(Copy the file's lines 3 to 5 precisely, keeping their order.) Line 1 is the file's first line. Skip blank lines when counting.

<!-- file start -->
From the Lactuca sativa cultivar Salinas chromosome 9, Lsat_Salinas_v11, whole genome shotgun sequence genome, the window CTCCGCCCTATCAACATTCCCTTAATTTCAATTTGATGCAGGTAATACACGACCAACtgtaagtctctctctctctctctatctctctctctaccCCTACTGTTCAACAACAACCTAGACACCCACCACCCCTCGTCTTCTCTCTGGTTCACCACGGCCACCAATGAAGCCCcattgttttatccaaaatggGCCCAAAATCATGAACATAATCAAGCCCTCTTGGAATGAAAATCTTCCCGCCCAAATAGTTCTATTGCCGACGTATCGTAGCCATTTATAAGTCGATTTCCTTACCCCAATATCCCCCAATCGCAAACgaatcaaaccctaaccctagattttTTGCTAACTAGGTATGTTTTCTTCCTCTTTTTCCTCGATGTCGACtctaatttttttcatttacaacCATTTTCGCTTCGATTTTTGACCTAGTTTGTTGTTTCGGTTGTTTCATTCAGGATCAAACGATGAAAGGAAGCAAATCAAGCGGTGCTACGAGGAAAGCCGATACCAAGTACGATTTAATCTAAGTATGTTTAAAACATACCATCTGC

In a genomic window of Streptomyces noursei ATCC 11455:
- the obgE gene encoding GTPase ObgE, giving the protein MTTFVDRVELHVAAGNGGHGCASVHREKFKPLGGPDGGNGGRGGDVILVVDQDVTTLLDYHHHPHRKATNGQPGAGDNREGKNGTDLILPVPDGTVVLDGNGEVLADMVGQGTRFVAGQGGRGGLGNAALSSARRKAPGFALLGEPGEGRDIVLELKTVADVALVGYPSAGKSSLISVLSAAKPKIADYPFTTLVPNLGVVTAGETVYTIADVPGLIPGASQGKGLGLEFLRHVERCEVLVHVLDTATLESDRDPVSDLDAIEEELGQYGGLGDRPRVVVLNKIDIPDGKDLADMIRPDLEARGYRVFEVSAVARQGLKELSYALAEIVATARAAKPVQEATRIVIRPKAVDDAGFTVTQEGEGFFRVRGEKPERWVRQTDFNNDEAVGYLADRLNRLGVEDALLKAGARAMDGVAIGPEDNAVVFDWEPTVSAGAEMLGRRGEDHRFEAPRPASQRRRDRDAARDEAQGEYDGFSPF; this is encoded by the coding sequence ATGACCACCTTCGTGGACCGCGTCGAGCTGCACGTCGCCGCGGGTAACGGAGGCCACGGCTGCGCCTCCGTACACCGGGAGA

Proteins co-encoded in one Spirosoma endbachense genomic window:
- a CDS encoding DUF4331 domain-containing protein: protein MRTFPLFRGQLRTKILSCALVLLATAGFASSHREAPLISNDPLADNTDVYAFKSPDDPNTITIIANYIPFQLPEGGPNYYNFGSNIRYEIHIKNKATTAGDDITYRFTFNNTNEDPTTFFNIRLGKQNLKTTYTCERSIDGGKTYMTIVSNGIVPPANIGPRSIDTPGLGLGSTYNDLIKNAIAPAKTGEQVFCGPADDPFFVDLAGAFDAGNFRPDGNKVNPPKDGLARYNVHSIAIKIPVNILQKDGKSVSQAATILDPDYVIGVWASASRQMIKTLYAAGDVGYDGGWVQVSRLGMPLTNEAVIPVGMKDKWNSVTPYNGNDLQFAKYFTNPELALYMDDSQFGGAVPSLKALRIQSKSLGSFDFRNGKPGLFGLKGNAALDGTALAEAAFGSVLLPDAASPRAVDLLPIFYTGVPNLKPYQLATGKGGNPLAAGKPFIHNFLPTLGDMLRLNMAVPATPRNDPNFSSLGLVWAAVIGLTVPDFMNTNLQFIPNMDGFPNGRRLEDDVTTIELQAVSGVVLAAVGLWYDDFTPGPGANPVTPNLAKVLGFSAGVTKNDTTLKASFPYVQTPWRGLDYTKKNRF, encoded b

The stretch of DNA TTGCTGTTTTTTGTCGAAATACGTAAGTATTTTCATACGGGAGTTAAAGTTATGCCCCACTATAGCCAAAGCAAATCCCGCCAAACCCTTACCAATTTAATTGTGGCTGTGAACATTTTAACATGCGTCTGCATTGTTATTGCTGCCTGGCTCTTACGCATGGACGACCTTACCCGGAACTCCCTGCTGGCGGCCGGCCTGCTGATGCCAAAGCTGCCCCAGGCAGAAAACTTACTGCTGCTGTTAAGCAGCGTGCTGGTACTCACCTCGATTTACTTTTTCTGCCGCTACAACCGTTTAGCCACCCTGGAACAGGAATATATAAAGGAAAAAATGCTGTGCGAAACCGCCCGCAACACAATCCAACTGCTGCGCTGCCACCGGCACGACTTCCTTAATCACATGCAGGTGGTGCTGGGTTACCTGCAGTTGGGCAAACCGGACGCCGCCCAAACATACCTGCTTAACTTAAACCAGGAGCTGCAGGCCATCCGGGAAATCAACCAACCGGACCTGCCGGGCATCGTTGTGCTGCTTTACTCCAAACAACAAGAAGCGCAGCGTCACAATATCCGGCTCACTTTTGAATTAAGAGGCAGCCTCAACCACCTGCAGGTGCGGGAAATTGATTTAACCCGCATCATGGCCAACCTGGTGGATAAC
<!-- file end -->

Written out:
- the obgE gene encoding GTPase ObgE, giving the protein MTTFVDRVELHVAAGNGGHGCASVHREKFKPLGGPDGGNGGRGGDVILVVDQDVTTLLDYHHHPHRKATNGQPGAGDNREGKNGTDLILPVPDGTVVLDGNGEVLADMVGQGTRFVAGQGGRGGLGNAALSSARRKAPGFALLGEPGEGRDIVLELKTVADVALVGYPSAGKSSLISVLSAAKPKIADYPFTTLVPNLGVVTAGETVYTIADVPGLIPGASQGKGLGLEFLRHVERCEVLVHVLDTATLESDRDPVSDLDAIEEELGQYGGLGDRPRVVVLNKIDIPDGKDLADMIRPDLEARGYRVFEVSAVARQGLKELSYALAEIVATARAAKPVQEATRIVIRPKAVDDAGFTVTQEGEGFFRVRGEKPERWVRQTDFNNDEAVGYLADRLNRLGVEDALLKAGARAMDGVAIGPEDNAVVFDWEPTVSAGAEMLGRRGEDHRFEAPRPASQRRRDRDAARDEAQGEYDGFSPF; this is encoded by the coding sequence ATGACCACCTTCGTGGACCGCGTCGAGCTGCACGTCGCCGCGGGTAACGGAGGCCACGGCTGCGCCTCCGTACACCGGGAGA

Proteins co-encoded in one Spirosoma endbachense genomic window:
- a CDS encoding DUF4331 domain-containing protein: protein MRTFPLFRGQLRTKILSCALVLLATAGFASSHREAPLISNDPLADNTDVYAFKSPDDPNTITIIANYIPFQLPEGGPNYYNFGSNIRYEIHIKNKATTAGDDITYRFTFNNTNEDPTTFFNIRLGKQNLKTTYTCERSIDGGKTYMTIVSNGIVPPANIGPRSIDTPGLGLGSTYNDLIKNAIAPAKTGEQVFCGPADDPFFVDLAGAFDAGNFRPDGNKVNPPKDGLARYNVHSIAIKIPVNILQKDGKSVSQAATILDPDYVIGVWASASRQMIKTLYAAGDVGYDGGWVQVSRLGMPLTNEAVIPVGMKDKWNSVTPYNGNDLQFAKYFTNPELALYMDDSQFGGAVPSLKALRIQSKSLGSFDFRNGKPGLFGLKGNAALDGTALAEAAFGSVLLPDAASPRAVDLLPIFYTGVPNLKPYQLATGKGGNPLAAGKPFIHNFLPTLGDMLRLNMAVPATPRNDPNFSSLGLVWAAVIGLTVPDFMNTNLQFIPNMDGFPNGRRLEDDVTTIELQAVSGVVLAAVGLWYDDFTPGPGANPVTPNLAKVLGFSAGVTKNDTTLKASFPYVQTPWRGLDYTKKNRF, encoded b